In most cases, N fertilizer increased yield compared with no N in the present study, indicating that N was limited at the site. However, yield did not increase with increasing N rates and, in fact, declined in 2010 at the highest N rate (i.e., 250 kg·ha−1 N) when granular fertilizer was applied. Several studies have suggested that high N rates may be detrimental to fruit production in highbush blueberry, including ‘Wolcott’ blueberry in North Carolina (Ballinger et al., 1963), ‘Collins’ blueberry in Arkansas (Clark et al., 1988), and ‘Bluecrop’ blueberry in Michigan (Hanson and Retamales, 1992) and Oregon (Bañados et al., 2012). In each case, N fertilizer was applied in the granular form in one or more applications per season. Using the blueberry plants from the present study, Bryla and Machado (2011) found that plant growth also declined with higher rates of granular ammonium sulfate during the first 2 years after planting and suggested that less growth was the result of high salinity from the fertilizer (up to 8 dS·m−1). They concluded that fertigation was safer in terms of soil salinity (always 1 dS·m−1 or less) but was less efficient at lower N rates than granular fertilizer because at least half of the fertilizer delivered through drip emitters was located outside of the root zone. However, once the plants grew and developed a larger root system, we found in the present study that only 63 to 93 kg·ha−1 N was needed to maximize fruit production with either fertigation or granular fertilizer (Table 2). The larger plants also appeared to be more tolerant of higher granular N rates than during first 2 years after planting (Bryla and Machado, 2011), and they showed no evidence at this point of salinity stress such as wilting, leaf reddening, or leaf necrosis (Caruso and Ramsdell, 1995).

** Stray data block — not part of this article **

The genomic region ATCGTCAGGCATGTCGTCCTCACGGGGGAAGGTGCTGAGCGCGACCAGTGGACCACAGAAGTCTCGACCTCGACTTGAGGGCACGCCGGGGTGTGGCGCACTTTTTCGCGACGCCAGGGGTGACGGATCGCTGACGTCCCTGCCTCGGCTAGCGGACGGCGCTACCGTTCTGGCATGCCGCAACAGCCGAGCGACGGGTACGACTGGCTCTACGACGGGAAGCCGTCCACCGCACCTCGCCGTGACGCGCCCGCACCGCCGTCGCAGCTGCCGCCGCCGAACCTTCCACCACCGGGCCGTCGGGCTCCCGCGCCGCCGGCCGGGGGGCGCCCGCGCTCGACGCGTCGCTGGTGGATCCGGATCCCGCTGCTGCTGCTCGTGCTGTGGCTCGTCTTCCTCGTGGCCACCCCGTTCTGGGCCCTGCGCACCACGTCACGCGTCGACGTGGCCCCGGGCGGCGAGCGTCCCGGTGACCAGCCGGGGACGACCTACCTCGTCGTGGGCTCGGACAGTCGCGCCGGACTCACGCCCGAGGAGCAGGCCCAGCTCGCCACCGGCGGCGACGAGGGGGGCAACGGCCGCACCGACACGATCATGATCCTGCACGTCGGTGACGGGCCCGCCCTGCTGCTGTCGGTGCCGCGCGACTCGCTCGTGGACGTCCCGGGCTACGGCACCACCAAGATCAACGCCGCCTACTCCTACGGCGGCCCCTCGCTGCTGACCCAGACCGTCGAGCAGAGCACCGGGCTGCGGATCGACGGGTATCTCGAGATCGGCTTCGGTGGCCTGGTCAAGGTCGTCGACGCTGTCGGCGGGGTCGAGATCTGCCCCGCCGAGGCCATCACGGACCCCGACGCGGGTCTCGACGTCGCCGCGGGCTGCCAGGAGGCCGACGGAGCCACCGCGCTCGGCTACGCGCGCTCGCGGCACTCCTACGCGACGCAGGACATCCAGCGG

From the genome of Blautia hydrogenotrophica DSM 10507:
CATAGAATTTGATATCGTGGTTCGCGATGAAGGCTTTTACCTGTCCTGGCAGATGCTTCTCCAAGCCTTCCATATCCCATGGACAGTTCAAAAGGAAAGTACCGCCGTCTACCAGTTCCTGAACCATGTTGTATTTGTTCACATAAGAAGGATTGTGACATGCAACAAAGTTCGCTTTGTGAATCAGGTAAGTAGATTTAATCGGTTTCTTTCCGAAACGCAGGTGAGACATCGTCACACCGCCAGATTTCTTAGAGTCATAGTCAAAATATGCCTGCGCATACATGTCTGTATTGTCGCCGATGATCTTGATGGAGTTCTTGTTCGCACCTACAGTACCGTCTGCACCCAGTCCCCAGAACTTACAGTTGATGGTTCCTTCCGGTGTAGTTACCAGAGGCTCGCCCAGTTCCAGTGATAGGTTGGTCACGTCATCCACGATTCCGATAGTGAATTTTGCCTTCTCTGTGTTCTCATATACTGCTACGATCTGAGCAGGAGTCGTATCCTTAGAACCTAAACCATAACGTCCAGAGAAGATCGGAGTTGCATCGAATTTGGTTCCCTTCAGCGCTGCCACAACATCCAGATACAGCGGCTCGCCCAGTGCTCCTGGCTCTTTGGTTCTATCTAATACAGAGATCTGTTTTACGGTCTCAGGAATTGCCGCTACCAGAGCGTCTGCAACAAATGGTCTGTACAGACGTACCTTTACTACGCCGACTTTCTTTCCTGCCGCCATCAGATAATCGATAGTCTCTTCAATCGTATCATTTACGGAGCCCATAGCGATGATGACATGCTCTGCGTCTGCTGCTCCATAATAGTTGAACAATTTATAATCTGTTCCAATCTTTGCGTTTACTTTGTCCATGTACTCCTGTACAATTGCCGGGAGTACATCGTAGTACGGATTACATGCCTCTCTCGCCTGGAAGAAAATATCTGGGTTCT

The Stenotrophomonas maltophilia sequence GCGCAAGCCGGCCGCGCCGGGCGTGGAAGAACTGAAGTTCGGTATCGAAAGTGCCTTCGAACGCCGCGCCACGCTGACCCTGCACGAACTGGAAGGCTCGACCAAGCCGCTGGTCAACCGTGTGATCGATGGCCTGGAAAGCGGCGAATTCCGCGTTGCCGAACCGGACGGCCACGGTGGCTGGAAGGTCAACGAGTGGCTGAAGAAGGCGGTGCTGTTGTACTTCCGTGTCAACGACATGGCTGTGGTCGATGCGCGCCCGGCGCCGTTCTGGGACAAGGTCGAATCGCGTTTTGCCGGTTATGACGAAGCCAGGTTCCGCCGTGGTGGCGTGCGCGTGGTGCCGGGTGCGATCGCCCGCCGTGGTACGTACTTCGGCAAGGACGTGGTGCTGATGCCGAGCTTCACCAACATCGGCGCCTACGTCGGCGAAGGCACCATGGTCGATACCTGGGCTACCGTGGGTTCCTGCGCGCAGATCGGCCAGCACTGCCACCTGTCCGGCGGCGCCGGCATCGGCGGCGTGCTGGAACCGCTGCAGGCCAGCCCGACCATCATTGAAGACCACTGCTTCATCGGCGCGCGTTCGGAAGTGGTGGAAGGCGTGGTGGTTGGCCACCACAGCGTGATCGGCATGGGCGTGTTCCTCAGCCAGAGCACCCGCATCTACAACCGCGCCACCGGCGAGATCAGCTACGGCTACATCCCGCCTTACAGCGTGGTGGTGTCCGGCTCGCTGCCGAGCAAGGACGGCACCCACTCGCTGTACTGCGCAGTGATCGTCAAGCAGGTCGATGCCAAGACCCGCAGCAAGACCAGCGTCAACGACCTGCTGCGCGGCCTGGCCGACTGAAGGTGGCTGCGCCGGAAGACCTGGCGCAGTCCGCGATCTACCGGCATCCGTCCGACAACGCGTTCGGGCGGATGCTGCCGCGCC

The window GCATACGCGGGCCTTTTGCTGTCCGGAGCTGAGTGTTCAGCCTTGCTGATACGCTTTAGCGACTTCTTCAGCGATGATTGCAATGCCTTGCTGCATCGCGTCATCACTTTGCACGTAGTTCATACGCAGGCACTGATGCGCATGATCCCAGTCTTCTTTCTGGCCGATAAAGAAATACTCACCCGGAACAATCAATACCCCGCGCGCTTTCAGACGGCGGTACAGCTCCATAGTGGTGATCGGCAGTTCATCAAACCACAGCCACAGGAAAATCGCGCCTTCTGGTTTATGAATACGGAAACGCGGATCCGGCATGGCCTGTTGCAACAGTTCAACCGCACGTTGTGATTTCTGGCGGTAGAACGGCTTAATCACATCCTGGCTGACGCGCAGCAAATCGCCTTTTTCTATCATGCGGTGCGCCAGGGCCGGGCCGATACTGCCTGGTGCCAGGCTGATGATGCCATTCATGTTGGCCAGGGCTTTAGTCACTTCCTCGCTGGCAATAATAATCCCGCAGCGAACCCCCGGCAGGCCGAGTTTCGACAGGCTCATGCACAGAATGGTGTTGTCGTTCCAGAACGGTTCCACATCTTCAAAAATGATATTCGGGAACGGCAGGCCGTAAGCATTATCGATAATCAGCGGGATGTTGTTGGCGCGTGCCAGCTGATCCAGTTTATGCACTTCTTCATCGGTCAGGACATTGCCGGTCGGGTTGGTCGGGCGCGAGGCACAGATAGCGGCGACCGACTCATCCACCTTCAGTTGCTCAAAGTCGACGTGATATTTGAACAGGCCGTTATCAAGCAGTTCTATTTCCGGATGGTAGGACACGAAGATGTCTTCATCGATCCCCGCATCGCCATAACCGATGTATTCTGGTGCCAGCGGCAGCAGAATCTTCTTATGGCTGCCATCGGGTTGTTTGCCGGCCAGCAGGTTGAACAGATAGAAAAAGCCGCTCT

Fruit size, measured in terms of berry weight, was also affected by method of N application, although not consistently from year to year. For example, fertigation produced larger berries than granular fertilizer during the first year of fruit production but smaller berries in the third year. Ehret et al. (2014) also obtained smaller berries with fertigation than with granular ammonium sulfate in ‘Duke’ blueberry and suggested that reduced fruit size may have been a result of greater flower production with fertigation, which then resulted in heavier croploads. Heavy croploads reduce fruit size in blueberry (Strik et al., 2003) and probably explains why berry weight was lower in the third year than any other year, particularly with fertigation (1.2 to 1.4 g/berry). Interestingly, fruit size also decreased with N rate during the first 3 years of fruit production in the present study, despite similar or lower yields at the higher rates. Excess N results in greater vegetative growth in blueberry and can delay fruit development (Bañados et al., 2012).